In recent years, you have been the Dean of Specialist Postgraduate Programmes at the University. Has the Executive MBA programme changed in the meantime?
During the Covid period we intensively developed the Executive MBA programme. We tried to rethink the whole concept and approach in such a way that we were not influenced by the past of the programme, but rather by what is needed in the market. So we’ve been talking to our graduates, to major employers, to our students and to our lecturers about how we can make the programme more practical.
It was also a challenge to align the programme with Maastricht University from a professional and regulatory point of view. Today, graduates receive degrees from both universities, all while gaining international experience as well. Our students go to Maastricht for two weeks after the first year and study there, and there are also foreign lecturers in the programme here in Budapest. Not only are the lecturers from the partner university international, but we also bring in lecturers from abroad. It is a local programme that is at the same time global. I think this is particularly important at regional level, because we can provide the international background and studies locally for which you would otherwise have to travel somewhere else.
You mentioned that the programme was renewed a few years ago. What new elements have been added in response to market needs?
There were three major areas that we reinforced. One of them is a very conscious executive development, which is now taking place throughout all four semesters. In the Executive MBA programme, we take executives to the next level. Knowing more does not make a better executive , the key is to fulfil the executive role better. This means skills development, increased self-awareness and executive skills. In addition to the subjects that are taught, we also focus on how they achieve their own goals, how well they can set them, how well they stick to them, how well they can communicate them. They follow a journey during the two-year programme, which we call the “leadership journey” in the programme. The programme is long enough to give them serious support to move forward in their executive careers. We use different tools to achieve this, including assigning experienced senior executive mentors to each participant.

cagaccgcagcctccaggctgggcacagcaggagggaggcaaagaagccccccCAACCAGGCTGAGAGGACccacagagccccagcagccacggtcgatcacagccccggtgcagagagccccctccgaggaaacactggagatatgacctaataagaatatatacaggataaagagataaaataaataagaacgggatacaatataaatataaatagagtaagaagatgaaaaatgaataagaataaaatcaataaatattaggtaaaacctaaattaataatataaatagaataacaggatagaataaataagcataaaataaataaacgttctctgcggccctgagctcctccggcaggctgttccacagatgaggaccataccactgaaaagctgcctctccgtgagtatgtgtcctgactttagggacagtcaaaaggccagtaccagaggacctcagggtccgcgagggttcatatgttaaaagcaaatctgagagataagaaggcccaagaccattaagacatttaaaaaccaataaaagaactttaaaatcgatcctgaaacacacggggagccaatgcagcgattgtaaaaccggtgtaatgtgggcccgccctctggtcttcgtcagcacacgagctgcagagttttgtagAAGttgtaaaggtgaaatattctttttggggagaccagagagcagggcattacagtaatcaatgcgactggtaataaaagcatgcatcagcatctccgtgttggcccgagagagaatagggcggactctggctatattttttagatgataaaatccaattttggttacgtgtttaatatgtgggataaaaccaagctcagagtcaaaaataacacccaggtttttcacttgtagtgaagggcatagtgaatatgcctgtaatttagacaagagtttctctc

The way we approach change has also evolved. Previously, the subject “Change management” was taught in the last semester. It was an integrative subject with the aim of putting into practice what they had learned so far. However, we recognise that today it’s all about change, so we’ve built in a challenge every semester that pushes students out of their comfort zone. A good example of this is our Social Entrepreneurship subject, where students can try their hand in a field they are not familiar with, or our Disruptive Development Project, where they have to solve unstructured problems. We develop their ability to adapt to any new situation that arises in the life of a person or a company. We can no longer wait for the world to return to “normal”, because there is no such thing. We can’t make excuses and say, for example, that there’s a war on, so we are not going to perform. Despite the circumstances, or rather in the midst of them, we must find ways to succeed. I think we need to equip the executives of the future with resources by demonstrating these current challenges in all fields of expertise. This kind of approach also helps participants to acquire an entrepreneurial mindset.
One of the main challenges is rapid technological development. What is the course “Digital Transformation and Process Management” that you teach in the programme about?